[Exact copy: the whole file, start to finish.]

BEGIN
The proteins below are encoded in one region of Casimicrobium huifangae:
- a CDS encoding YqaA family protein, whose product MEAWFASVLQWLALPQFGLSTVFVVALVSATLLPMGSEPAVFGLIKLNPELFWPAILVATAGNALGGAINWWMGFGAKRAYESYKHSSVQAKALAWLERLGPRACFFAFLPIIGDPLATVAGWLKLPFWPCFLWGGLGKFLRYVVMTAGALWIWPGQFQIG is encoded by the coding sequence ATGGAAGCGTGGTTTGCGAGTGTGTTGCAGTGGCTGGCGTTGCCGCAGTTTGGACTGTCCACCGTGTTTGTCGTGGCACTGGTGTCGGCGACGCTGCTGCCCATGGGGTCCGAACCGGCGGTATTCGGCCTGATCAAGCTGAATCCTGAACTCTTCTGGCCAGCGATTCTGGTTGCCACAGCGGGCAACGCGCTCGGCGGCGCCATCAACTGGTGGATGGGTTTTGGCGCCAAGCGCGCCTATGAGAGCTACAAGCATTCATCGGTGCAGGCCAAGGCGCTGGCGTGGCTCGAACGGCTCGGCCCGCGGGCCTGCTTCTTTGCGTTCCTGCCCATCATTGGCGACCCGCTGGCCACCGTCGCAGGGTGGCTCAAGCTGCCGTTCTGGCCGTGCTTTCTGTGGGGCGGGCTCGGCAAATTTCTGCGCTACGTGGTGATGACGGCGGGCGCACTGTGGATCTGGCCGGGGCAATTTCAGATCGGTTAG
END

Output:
The proteins below are encoded in one region of Casimicrobium huifangae:
- a CDS encoding YqaA family protein, whose product MEAWFASVLQWLALPQFGLSTVFVVALVSATLLPMGSEPAVFGLIKLNPELFWPAILVATAGNALGGAINWWMGFGAKRAYESYKHSSVQAKALAWLERLGPRACFFAFLPIIGDPLATVAGWLKLPFWPCFLWGGLGKFLRYVVMTAGALWIWPGQFQIG is encoded by the coding sequence ATGGAAGCGTGGTTTGCGAGTGTGTTGCAGTGGCTGGCGTTGCCGCAGTTTGGACTGTCCACCGTGTTTGTCGTGGCACTGGTGTCGGCGACGCTGCTGCCCATGGGGTCCGAACCGGCGGTATTCGGCCTGATCAAGCTGAATCCTGAACTCTTCTGGCCAGCGATTCTGGTTGCCACAGCGGGCAACGCGCTCGGCGGCGCCATCAACTGGTGGATGGGTTTTGGCGCCAAGCGCGCCTATGAGAGCTACAAGCATTCATCGGTGCAGGCCAAGGCGCTGGCGTGGCTCGAACGGCTCGGCCCGCGGGCCTGCTTCTTTGCGTTCCTGCCCATCATTGGCGACCCGCTGGCCACCGTCGCAGGGTGGCTCAAGCTGCCGTTCTGGCCGTGCTTTCTGTGGGGCGGGCTCGGCAAATTTCTGCGCTACGTGGTGATGACGGCGGGCGCACTGTGGATCTGGCCGGGGCAATTTCAGATCGGTTAG